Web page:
The California legislation that would have required mandatory spay or neuter of nearly all dogs and cats in the state is dying in the state legislature due to lack of support. The sponsor, Democrat assemblyman Lloyd Levine (Dem - Van Nuys) has almost zero chance to round up enough votes to get it passed this session - especially given the current (recurrent) budget crisis that is demanding the legislature's closing days. And 'ol Lloyd is termed out and will not be back next session.
Why is this good news for animals, shelters, and animal control officers?
I have been reading a communique from the American Sporting Dog Alliance that, among other things had the following report on the impact of the recent mandatory spay and neuter law in the City of Los Angeles...
The City of Los Angeles passed an ordinance this year that mandates spaying and neutering of virtually all dogs. In theory, the ordinance allows for owners of intact dogs used for show, performance events or breeding to buy expensive special licenses, provided they work through an approved registry. Thus far, no dog registry, including the American Kennel Club, has been approved.
The ordinance is supposed to take effect October 1 but animal control revenues have already plunged, an August 19 audit by City Controller Laura Chick shows.
According to the audit report, license sales and revenues have dropped substantially and the program’s budget is drenched in red ink.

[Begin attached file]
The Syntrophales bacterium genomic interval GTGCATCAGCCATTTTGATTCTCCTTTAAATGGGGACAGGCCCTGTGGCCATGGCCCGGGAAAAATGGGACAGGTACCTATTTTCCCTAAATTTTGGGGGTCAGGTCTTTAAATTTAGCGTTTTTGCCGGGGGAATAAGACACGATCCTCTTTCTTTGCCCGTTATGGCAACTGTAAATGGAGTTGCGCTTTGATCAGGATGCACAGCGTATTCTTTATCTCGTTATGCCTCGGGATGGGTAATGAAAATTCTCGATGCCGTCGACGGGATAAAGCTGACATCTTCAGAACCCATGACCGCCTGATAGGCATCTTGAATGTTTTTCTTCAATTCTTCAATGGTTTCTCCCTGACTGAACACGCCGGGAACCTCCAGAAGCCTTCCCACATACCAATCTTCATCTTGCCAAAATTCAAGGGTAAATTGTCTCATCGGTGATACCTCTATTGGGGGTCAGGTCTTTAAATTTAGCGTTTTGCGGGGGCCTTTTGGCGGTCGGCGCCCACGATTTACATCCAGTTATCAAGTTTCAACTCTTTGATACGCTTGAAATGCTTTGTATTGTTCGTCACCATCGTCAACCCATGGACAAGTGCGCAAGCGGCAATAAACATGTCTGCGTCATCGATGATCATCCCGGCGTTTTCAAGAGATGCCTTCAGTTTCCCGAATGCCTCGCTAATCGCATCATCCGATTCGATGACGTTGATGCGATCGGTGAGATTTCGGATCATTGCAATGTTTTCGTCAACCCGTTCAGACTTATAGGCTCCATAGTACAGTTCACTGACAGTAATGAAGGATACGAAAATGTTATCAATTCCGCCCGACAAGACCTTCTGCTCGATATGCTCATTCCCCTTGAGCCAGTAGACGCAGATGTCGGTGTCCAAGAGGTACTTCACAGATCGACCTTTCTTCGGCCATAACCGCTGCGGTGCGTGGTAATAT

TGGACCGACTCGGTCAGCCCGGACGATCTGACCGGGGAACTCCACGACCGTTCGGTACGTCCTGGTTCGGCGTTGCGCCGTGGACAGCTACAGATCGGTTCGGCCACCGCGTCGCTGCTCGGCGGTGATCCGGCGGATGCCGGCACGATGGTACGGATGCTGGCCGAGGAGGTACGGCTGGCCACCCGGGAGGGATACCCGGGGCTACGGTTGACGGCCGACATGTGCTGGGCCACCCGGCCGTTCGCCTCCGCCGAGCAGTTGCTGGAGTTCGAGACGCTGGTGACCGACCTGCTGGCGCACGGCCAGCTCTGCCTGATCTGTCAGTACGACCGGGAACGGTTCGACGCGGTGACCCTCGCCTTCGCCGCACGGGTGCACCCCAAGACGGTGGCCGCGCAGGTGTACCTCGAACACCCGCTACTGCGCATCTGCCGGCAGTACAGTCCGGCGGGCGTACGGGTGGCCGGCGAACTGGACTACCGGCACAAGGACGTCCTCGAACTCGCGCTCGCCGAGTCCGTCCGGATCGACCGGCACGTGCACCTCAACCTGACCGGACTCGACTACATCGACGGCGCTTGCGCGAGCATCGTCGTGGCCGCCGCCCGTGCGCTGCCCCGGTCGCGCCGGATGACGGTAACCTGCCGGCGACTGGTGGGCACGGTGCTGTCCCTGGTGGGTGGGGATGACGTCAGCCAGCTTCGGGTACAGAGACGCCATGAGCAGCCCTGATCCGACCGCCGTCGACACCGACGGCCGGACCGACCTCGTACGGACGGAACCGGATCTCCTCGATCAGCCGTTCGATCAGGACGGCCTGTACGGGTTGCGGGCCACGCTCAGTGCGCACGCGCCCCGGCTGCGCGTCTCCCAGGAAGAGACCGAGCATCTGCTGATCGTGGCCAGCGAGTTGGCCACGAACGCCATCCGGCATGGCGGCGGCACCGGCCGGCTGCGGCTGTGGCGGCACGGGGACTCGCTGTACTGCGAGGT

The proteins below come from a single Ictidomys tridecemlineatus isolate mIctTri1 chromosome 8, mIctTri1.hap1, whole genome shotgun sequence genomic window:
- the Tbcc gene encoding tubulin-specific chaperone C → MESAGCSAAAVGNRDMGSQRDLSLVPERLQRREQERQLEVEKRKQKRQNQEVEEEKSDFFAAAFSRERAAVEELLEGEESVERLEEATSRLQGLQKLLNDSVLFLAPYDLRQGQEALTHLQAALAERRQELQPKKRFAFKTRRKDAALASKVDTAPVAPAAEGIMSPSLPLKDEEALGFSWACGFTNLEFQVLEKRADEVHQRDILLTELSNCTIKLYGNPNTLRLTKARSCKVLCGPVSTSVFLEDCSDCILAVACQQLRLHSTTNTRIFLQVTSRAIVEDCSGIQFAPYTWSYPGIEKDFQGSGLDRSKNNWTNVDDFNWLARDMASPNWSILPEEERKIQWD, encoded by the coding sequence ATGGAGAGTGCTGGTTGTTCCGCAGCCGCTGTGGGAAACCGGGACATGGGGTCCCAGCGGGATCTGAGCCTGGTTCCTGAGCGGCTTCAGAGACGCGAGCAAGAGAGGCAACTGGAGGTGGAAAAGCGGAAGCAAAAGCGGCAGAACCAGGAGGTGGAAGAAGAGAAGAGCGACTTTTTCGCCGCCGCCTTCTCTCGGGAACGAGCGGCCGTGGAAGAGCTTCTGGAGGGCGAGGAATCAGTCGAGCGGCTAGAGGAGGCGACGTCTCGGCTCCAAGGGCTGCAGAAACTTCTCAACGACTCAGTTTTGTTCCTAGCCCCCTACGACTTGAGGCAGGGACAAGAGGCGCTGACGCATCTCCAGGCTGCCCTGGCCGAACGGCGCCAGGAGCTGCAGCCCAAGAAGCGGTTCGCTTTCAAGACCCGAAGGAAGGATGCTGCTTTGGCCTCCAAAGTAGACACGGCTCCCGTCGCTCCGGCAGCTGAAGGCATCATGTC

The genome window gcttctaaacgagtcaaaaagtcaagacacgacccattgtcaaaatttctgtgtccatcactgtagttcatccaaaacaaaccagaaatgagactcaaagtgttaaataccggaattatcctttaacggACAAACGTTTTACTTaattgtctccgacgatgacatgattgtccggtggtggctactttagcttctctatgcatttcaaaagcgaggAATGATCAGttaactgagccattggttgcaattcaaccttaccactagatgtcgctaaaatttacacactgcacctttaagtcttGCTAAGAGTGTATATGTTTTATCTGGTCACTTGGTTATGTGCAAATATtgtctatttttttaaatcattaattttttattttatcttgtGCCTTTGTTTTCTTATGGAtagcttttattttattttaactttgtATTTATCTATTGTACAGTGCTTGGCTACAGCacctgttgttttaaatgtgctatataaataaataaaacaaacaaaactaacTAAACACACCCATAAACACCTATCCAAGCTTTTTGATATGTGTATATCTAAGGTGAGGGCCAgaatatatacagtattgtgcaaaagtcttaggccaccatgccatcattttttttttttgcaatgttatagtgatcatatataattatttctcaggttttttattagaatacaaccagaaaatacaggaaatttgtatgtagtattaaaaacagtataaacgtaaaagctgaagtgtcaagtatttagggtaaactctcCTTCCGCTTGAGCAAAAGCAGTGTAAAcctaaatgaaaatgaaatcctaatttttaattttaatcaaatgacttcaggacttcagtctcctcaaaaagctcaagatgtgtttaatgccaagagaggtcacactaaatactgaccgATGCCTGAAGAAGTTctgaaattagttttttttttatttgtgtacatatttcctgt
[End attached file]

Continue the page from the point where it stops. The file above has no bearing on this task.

Chick’s fiscal audit found the Los Angeles Animal Services Department has lost “millions of dollars” in revenue by failing to license and renew the licenses of hundreds of thousands of dogs.
A reported 27 animal control officers will have to be laid off, the city doesn’t have the money to open a new $14 million satellite shelter, there has been no money to pay for any of the required community outreach and no money is available to enforce the new ordinance
"If you don't put something behind (the ordinance), then it's a feel-good gesture, and we don't want to be a city that does empty feel-good gestures," City Controller Chick said. "I always think that legislators should research, not only the outcomes and impacts ... but should always research and ask questions about enforcement. Otherwise we, government, run the danger of enacting legislation that is not going to be enforced, which to me is the clearest of messages to our citizenry and our public -- go ahead and be a scofflaw, nothing's going to happen."
Los Angeles also has stalled on a plan to create satellite centers for spay and neuter procedures, as veterinarians simply aren’t signing up to do the job, the audit shows.
It is indeed sad that a shelter program with the potential to save thousands of animals is so thoroughly mismanaged and that politicians stand ready to apply 'feel good' good solutions to problems that are not only based on bad information and unproven methods, but actually obstruct the ability to deal with the problem.
The HSUS spent a lot of time and money in California to shape, promote and support AB1634 and its local offspring. These have all failed - either to become law, or, in the case of Los Angeles, to demonstrate that mandatory spay and neuter has any viability as a population control measure. And we now have a clear demonstration of how big a disaster municipal animal control operations have been spared statewide.